September 94 - EDITOR'S NOTE
Around the time I was faced with writing this editorial, I had just attended the celebration of my
friend Mrs. Robertson's 100th birthday, and my 85-year-old father had flown over from Florida to
celebrate it with us. With the subject of longevity on my mind, I got to thinking about how it relates
to develop .
develop 's goal is to provide you with articles and code that will have a long life -- that can live in your
applications happily and compatibly even as new Macintosh systems are introduced. We do all we
can to ensure this (at the risk of incurring the wrath of our authors, who may wonder why it takes so
long to see something in print after
it's submitted to develop ). We'd rather an article "have legs" than be published prematurely and get
you into trouble further down the line. We do our best to test the code and get our technical
reviewers' opinions on whether a particular method is safe. This should be a primary concern of all
developers, especially now in light of the whole new world of Power Macintosh systems.
Evidence that we're succeeding is that we still get requests to reprint articles as far back as Issue 2,
and we often hear from readers who save every issue because they retain their usefulness.
(Remember that, the next time you're thinning out your bookshelves!)
Our being an Apple publication gives us the distinct advantage of being able to have a thorough code
review with future systems in mind, but at the same time it puts us in a unique position to have early
articles on new Apple technology. So we also try to give you articles as soon as possible after the API
for a new technology has frozen. And if we can, we give you a prerelease version of the new software
along with the code on our CD. These articles may have somewhat shorter legs, but the bulk of the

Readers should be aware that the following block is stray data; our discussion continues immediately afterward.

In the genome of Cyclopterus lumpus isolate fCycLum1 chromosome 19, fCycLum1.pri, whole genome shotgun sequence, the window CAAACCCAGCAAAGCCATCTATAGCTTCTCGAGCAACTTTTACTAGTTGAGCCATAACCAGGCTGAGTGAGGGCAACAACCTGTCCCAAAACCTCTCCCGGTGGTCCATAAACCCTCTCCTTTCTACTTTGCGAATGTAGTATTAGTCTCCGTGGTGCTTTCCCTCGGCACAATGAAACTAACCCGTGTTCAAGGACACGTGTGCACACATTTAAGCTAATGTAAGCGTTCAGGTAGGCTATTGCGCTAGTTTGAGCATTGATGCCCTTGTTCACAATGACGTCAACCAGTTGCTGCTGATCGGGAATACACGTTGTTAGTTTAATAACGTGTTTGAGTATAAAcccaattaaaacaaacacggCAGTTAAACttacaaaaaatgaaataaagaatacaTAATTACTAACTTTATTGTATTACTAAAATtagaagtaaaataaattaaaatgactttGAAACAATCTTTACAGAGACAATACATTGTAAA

information should remain accurate for a very long time.
In the past we've given you early QuickDraw GX versions and articles; now that QuickDraw GX has
shipped, the two articles on that subject in this issue are only the most recent in a long line. Also in
this issue we're pleased to bring you our first article on OpenDoc, Apple's new cross-platform
compound-document architecture, even though the final version of OpenDoc will not have shipped
by the time you read this.
Further evidence that we're succeeding is that we've again won in the International Technical
Publications Competition of the Society for Technical Communication, this time the highest award
in our category. But nothing would please us more than to hear from you, the most important judges
of all, on what we can do to make develop an even better publication; please let us know at AppleLink
CAROLINE ROSE (AppleLink CROSE) As a child, Caroline wrote a one-page newsletter about the goings-on in her
neighborhood; it included news items, a gossip column, and a comic strip. Her readership was small, and the operation
folded after one issue. She's happy that develop has lasted longer than that, because after various jobs at Tymshare,
NeXT, and Apple as a programmer, writer, editor, and manager, she feels she's found her niche here. These days when
Caroline's not at work she's likely to be sailing, swimming, jogging, dancing, gardening, or otherwise not being
sedentary. She hopes to live 100 very active years. *